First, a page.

The research articles are followed by open forum contributions. We begin with Lori Whynot’s reflection on the recent 2017 Symposium on Signed Language Interpretation and Translation Research (March 31–April 2, 2017), hosted by the Department of Interpretation and Translation at Gallaudet University and the Center for the Advancement of Interpreting and Translation Research. Practitioners and educators gained insights from presenters from the U.S. and Austria, Norway, China, the U.K., Hong Kong, Canada, Ghana, and Australia. Whynot offers an insightful summary of the overarching themes of this symposium, including details about interesting presentations and keynotes as well as the impact of these for the delegates from her perspective as a practitioner, researcher and educator. We are grateful to Lori Whynot for bringing a taste of the exciting programme to those of us who could not be there in person.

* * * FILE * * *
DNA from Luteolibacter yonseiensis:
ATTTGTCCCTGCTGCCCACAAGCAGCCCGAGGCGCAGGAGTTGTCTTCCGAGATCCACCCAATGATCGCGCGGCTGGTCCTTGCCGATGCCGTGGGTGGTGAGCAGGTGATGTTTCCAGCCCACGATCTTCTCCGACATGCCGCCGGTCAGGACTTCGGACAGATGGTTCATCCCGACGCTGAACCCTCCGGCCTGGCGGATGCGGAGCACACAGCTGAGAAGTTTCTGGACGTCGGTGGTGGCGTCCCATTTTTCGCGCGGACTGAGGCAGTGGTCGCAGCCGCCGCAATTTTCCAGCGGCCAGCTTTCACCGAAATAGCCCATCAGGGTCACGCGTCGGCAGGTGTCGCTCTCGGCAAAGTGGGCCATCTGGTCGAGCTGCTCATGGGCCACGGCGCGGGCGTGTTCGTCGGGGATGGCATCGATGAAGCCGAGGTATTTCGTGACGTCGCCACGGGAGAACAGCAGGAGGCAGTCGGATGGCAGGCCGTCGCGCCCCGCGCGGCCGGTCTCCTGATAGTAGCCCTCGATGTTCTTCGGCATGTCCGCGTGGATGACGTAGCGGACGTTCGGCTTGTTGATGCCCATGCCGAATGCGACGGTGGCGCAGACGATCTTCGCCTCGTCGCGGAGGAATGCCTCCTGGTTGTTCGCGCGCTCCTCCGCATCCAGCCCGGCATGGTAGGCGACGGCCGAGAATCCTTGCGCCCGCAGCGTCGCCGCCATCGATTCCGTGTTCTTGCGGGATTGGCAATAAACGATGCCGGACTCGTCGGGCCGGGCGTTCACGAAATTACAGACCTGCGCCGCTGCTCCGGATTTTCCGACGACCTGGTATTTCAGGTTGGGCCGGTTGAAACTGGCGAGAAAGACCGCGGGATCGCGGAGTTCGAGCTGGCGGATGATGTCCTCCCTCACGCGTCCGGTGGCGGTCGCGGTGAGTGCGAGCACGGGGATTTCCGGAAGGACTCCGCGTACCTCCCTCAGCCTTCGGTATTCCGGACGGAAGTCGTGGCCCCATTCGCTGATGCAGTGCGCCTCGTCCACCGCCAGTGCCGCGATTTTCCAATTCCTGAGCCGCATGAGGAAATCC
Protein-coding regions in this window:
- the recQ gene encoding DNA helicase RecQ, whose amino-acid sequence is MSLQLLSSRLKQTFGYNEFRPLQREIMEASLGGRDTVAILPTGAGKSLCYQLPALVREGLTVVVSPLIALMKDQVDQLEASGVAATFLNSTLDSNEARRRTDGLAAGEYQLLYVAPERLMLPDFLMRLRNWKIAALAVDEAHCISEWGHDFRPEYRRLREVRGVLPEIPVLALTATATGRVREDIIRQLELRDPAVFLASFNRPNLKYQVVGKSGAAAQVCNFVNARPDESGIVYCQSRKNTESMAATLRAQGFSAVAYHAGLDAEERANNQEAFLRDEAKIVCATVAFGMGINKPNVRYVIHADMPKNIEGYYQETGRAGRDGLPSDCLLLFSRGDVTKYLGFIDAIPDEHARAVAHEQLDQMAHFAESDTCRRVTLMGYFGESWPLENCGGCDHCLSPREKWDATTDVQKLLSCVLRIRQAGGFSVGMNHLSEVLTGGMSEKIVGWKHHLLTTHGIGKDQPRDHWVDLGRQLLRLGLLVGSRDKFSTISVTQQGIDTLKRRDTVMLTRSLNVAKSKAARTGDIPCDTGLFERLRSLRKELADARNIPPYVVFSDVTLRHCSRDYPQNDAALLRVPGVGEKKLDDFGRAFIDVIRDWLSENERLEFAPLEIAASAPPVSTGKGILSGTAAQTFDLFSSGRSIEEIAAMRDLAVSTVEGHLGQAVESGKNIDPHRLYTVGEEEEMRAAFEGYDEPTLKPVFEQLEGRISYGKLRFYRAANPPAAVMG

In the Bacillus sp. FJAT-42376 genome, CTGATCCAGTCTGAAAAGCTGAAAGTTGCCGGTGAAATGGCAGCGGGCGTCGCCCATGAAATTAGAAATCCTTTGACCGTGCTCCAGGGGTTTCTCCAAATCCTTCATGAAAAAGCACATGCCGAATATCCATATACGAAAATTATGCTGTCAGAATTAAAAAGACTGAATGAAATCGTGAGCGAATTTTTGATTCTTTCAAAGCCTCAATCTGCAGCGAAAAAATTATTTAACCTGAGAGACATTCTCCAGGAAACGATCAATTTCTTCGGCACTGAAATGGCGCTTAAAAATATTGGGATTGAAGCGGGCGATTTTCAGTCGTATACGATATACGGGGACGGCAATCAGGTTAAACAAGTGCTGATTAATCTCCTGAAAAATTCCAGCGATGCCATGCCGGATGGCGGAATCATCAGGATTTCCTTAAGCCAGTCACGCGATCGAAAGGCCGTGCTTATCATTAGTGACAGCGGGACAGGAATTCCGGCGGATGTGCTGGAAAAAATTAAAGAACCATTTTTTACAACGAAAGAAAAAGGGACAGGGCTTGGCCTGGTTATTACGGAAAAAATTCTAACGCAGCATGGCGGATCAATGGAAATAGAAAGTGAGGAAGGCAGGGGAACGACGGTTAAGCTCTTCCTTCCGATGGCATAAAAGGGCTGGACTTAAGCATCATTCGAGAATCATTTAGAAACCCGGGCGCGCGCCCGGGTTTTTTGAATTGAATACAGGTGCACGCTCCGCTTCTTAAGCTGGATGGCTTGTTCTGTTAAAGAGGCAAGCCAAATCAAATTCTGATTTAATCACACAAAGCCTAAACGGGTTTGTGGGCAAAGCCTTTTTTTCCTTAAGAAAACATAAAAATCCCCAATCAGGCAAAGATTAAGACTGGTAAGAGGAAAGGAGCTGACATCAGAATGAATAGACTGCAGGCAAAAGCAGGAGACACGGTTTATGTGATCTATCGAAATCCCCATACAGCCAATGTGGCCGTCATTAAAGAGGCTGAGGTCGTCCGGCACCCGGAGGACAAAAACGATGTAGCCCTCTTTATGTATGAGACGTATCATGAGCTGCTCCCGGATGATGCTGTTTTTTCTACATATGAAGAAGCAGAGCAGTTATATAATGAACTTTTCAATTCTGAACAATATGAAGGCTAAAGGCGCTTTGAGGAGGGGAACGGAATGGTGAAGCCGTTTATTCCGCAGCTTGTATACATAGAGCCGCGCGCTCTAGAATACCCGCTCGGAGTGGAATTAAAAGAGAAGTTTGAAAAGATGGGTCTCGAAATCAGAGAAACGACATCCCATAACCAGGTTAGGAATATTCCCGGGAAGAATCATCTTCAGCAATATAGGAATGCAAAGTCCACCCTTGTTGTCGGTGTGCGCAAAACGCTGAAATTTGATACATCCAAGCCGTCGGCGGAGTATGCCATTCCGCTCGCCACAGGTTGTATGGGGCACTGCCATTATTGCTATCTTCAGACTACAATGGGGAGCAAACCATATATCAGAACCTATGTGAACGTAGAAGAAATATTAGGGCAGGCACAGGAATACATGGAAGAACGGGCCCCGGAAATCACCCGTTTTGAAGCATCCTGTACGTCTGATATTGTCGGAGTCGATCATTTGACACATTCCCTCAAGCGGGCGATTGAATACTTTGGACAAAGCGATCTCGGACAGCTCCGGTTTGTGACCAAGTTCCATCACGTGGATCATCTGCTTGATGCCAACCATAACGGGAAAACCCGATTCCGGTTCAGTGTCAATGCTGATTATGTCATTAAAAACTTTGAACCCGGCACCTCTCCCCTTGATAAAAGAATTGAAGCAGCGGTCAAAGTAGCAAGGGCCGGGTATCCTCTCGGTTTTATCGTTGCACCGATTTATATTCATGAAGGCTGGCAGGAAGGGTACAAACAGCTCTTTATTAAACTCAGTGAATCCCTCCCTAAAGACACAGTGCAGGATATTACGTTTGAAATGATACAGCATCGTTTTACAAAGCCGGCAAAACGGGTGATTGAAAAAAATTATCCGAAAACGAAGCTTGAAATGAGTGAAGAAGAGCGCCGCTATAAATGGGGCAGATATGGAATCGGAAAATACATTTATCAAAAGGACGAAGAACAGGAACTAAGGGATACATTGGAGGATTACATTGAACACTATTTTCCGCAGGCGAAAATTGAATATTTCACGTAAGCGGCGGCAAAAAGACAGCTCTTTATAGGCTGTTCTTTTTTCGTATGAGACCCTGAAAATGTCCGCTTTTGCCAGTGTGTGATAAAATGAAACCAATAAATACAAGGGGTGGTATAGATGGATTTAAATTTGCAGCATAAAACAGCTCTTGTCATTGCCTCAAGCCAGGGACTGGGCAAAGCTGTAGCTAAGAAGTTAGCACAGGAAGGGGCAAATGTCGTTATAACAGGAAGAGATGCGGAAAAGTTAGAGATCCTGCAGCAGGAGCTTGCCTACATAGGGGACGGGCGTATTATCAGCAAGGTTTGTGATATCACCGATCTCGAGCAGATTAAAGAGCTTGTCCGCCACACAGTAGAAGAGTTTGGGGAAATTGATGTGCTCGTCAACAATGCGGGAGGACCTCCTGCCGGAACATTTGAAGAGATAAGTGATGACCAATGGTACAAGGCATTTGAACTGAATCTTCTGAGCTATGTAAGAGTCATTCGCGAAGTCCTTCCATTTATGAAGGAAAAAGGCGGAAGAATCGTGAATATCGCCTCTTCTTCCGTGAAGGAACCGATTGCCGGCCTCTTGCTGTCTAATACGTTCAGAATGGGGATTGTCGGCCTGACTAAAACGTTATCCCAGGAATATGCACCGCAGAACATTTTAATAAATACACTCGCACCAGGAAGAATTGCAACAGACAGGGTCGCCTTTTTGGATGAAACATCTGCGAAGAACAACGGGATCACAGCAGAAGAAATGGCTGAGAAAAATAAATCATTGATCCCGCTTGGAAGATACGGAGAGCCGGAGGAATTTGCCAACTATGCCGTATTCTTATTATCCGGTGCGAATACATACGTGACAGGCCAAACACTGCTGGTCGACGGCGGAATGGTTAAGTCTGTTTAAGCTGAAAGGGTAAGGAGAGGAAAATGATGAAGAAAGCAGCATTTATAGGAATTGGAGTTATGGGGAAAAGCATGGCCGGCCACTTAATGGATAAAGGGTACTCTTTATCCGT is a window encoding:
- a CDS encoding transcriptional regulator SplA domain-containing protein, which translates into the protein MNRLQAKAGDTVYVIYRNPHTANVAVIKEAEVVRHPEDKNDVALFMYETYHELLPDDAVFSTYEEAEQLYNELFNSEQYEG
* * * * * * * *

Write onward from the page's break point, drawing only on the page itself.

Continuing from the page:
Next, in an interview, Debra Russell introduces Myriam Vermeerbergen, who joined the Editorial Board of IJIE in 2016. Vermeerbergen shares her interesting personal and professional journey, from an initial interest in signed languages to her role as coordinator of the interpreting programme at the Catholic University of Leuven in Belgium and her repute as a researcher in the fields of signed language and interpreting.